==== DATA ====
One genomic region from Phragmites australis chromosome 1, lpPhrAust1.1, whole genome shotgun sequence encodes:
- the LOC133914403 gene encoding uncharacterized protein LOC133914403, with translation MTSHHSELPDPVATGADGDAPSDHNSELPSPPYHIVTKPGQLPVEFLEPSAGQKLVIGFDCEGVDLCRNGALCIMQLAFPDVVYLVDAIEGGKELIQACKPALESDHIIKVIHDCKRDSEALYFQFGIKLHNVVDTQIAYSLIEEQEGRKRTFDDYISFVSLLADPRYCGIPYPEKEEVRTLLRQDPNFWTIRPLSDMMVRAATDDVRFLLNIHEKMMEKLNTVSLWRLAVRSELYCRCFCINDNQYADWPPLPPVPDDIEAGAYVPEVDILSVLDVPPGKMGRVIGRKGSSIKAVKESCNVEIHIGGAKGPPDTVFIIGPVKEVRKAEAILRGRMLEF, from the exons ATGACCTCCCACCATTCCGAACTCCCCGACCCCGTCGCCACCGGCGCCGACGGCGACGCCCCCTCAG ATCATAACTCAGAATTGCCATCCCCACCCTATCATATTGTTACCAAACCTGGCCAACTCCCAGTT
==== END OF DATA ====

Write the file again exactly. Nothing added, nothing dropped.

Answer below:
One genomic region from Phragmites australis chromosome 1, lpPhrAust1.1, whole genome shotgun sequence encodes:
- the LOC133914403 gene encoding uncharacterized protein LOC133914403, with translation MTSHHSELPDPVATGADGDAPSDHNSELPSPPYHIVTKPGQLPVEFLEPSAGQKLVIGFDCEGVDLCRNGALCIMQLAFPDVVYLVDAIEGGKELIQACKPALESDHIIKVIHDCKRDSEALYFQFGIKLHNVVDTQIAYSLIEEQEGRKRTFDDYISFVSLLADPRYCGIPYPEKEEVRTLLRQDPNFWTIRPLSDMMVRAATDDVRFLLNIHEKMMEKLNTVSLWRLAVRSELYCRCFCINDNQYADWPPLPPVPDDIEAGAYVPEVDILSVLDVPPGKMGRVIGRKGSSIKAVKESCNVEIHIGGAKGPPDTVFIIGPVKEVRKAEAILRGRMLEF, from the exons ATGACCTCCCACCATTCCGAACTCCCCGACCCCGTCGCCACCGGCGCCGACGGCGACGCCCCCTCAG ATCATAACTCAGAATTGCCATCCCCACCCTATCATATTGTTACCAAACCTGGCCAACTCCCAGTT